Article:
Cornish College of the Arts, a 106-year-old private arts school in downtown Seattle, announced this week it’s undergoing a financial emergency, though the president of the school assured the community it’s not planning to close anytime soon.
The school’s Board of Trustees unanimously voted on Oct. 6 to approve a resolution to declare financial emergency and financial exigency, a move Cornish President Raymond Tymas-Jones called a “necessary next step toward our economic recovery and our transition to a new, more sustainable business model.”
“This is a tough time, but with the fortitude and commitment of an extraordinary faculty and staff, I really believe we can come up with a plan that will allow us to recoup and bounce back, so there is no discussion or planning of closing our doors,” Tymas-Jones, who took over as president about two years ago, said Tuesday morning. “Right now, we are taking the steps necessary. That’s why the declaration was made.”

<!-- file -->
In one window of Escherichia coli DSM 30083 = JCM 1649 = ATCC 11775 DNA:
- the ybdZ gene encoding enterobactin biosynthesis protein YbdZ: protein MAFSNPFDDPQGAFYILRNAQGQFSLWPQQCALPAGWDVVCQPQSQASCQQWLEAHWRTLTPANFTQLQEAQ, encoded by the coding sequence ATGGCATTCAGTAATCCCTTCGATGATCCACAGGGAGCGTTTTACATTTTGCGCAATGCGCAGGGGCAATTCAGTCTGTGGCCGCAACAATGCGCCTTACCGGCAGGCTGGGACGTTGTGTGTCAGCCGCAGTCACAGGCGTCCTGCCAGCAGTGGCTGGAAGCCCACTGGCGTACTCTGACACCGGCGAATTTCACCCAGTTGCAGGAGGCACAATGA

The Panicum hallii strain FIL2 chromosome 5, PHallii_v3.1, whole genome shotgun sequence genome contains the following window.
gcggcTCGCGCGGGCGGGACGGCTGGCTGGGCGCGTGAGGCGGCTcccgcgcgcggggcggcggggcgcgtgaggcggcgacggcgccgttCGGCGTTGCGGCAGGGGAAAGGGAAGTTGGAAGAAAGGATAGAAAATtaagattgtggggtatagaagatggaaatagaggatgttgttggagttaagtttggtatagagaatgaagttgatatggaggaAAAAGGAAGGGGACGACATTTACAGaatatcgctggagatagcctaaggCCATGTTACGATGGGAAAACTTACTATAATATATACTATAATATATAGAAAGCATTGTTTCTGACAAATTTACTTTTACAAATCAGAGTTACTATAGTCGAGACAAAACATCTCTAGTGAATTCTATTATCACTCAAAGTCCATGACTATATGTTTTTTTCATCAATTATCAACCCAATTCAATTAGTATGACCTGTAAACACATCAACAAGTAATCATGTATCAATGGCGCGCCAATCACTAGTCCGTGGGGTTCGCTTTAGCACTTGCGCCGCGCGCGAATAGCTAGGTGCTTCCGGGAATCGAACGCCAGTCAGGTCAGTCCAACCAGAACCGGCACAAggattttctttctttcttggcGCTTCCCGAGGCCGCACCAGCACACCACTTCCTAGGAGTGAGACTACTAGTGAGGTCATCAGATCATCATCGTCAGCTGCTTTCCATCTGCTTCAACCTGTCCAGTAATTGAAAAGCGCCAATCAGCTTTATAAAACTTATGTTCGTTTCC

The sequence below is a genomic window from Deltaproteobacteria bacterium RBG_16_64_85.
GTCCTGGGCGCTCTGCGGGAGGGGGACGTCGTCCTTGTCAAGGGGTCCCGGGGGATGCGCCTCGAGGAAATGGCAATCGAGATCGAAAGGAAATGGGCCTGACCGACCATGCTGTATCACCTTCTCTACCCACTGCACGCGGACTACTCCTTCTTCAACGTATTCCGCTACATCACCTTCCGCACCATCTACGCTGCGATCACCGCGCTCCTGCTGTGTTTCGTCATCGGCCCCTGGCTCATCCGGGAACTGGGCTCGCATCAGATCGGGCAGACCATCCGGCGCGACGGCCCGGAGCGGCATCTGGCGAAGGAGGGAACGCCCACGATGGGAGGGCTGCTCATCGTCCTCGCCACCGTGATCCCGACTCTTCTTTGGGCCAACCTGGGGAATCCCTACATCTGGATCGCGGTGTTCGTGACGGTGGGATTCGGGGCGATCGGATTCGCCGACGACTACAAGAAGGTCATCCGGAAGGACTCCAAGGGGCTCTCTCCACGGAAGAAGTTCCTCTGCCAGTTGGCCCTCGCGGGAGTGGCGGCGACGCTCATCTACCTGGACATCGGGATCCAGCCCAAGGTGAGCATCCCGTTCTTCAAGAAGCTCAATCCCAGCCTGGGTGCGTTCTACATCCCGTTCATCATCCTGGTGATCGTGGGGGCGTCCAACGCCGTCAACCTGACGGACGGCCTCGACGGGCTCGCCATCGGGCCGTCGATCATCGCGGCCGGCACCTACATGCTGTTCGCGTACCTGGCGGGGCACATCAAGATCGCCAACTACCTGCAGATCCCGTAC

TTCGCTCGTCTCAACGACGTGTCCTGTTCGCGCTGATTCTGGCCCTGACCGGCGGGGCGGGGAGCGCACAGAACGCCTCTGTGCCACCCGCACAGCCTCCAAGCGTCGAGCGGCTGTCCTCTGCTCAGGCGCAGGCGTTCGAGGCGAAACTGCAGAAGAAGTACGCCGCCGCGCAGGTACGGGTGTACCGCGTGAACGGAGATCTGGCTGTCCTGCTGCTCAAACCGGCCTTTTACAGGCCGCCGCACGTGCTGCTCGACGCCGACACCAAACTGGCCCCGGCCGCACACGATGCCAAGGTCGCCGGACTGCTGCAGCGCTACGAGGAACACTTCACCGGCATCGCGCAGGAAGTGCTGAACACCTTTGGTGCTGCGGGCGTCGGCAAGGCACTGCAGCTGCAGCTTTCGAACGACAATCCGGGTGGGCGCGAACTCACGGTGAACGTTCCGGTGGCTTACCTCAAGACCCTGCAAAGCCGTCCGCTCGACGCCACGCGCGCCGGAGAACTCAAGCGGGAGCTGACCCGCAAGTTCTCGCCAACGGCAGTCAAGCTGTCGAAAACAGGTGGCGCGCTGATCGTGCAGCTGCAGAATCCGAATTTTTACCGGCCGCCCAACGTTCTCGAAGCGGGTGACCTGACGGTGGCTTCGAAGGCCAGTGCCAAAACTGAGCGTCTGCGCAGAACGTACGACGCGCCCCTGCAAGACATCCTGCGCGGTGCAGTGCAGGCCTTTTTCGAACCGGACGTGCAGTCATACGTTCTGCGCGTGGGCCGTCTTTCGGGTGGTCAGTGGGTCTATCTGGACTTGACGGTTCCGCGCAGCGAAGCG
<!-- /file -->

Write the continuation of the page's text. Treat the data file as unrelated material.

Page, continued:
After Cornish transitioned to a 100% remote learning model in March, its enrollment numbers were hit hard, suffering about a 17% decrease, Tymas-Jones said. Last fall, 591 full-time students were enrolled, compared to 479 students this fall, he said. Ninety-two students took a leave of absence, and Tymas-Jones said he wasn’t sure how many were planning to return in the spring.
“Cornish is a tuition-drive institution, so our operating revenue is basically generated through tuition,” he said. Last month, school leaders adjusted the annual budget by about 8% because the college didn’t hit its target of 520 students this fall, which created an “immediate strain,” Tymas-Jones said.
“We have had some employees take a cut in pay. We did apply cost of living increases for staff and faculty, but we have had to make other adjustments in our budget and absorb other reductions